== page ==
Use HTML tables, even with CSS styling

After a previous post about the reasons there are not to use the HTML tables (and to prefer CSS tables), I want to come back to this issue with my own experience.

When I went to the fifth version of this web site interface (the one you see at the time of posting this article), I tried to build the site theme using as much CSS as possible in order to ease future migrations and to lighten the result by separating content and styles. However, it soon appeared clear that the 3-column organization (with footer) i sone of the most difficult contruction for CSS tables and it always creates problems of rendering on different browsers.

This is why I decided to choose the best of both worlds. Let’s clarify this position. HTML tables are very simple to build and are correctly implemented in the vast majority of Internet browsers (their definition is so old now…). I decided to build the basic squeleton out of HTML tables. But I limited myself to the structure only. All the styling and formatting is done in CSS tags.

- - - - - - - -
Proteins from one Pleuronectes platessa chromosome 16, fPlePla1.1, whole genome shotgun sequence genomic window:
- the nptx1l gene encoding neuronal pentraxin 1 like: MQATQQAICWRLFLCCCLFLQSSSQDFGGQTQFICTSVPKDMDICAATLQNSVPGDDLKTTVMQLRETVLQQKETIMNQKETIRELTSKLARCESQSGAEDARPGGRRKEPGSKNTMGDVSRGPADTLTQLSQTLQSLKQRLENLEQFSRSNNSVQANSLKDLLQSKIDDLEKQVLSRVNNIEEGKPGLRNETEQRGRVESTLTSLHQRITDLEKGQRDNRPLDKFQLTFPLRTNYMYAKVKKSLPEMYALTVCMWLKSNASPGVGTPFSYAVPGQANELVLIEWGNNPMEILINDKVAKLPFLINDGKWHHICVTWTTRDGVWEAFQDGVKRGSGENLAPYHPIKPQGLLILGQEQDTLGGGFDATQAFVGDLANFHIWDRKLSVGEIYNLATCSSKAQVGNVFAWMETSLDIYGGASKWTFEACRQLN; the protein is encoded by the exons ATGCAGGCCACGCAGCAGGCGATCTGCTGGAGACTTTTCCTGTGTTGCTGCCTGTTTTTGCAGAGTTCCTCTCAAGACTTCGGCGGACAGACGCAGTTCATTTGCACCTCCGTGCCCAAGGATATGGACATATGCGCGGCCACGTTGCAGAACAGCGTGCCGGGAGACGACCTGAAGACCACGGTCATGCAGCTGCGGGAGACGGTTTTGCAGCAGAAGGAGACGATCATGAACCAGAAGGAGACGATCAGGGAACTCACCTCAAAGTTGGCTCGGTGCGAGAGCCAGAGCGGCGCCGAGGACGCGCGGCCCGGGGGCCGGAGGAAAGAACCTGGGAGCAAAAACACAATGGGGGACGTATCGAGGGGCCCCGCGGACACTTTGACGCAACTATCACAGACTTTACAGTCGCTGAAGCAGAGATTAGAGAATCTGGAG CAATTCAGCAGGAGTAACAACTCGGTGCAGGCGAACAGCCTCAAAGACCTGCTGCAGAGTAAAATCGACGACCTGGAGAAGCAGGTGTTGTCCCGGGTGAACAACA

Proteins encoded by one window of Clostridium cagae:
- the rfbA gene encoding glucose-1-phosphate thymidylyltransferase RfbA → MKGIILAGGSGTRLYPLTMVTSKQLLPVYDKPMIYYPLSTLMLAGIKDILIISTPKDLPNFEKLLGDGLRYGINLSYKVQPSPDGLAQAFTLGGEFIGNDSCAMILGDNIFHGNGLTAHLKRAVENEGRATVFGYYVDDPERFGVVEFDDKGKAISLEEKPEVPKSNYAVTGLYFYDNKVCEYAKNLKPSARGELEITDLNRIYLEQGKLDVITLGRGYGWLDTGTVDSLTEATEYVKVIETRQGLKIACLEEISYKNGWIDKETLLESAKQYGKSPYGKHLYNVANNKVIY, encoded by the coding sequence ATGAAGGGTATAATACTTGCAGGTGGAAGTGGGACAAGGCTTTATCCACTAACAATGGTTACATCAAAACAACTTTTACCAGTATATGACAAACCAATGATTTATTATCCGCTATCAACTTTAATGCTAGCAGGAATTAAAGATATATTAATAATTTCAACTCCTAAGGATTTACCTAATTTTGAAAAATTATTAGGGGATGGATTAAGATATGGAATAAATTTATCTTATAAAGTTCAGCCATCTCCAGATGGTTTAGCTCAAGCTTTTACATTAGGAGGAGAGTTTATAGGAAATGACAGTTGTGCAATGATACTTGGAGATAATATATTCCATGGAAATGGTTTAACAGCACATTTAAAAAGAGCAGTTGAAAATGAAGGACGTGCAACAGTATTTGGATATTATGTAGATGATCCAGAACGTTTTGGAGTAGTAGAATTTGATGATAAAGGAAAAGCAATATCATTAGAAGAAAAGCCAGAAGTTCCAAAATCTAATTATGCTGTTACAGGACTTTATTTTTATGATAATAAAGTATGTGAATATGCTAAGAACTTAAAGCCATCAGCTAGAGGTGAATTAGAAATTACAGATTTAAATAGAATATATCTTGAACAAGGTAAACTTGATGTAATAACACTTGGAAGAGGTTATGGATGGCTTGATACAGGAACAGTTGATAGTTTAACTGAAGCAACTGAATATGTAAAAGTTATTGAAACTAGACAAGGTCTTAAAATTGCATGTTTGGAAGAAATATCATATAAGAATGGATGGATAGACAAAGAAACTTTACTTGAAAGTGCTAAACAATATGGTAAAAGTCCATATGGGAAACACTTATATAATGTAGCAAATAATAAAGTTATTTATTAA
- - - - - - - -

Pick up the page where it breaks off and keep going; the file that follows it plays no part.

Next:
This is a very powerful solution. Use one technique for what it’s best. HTML tables allow easy definition of columns, clear grouping, etc. CSS tags allow splitting content and structure, defining clearly sizes, margins, paddings, borders, cell backgrounds, colours, etc. This gives a theme that is very tolerant (e.g. HTML tables behave well when an image is sized erroneously big -a quite common error- and forces the column dimensions). But the styling is very flexible in CSS.

If you are interested, I invite you to check the sources of this page and the associated CSS file.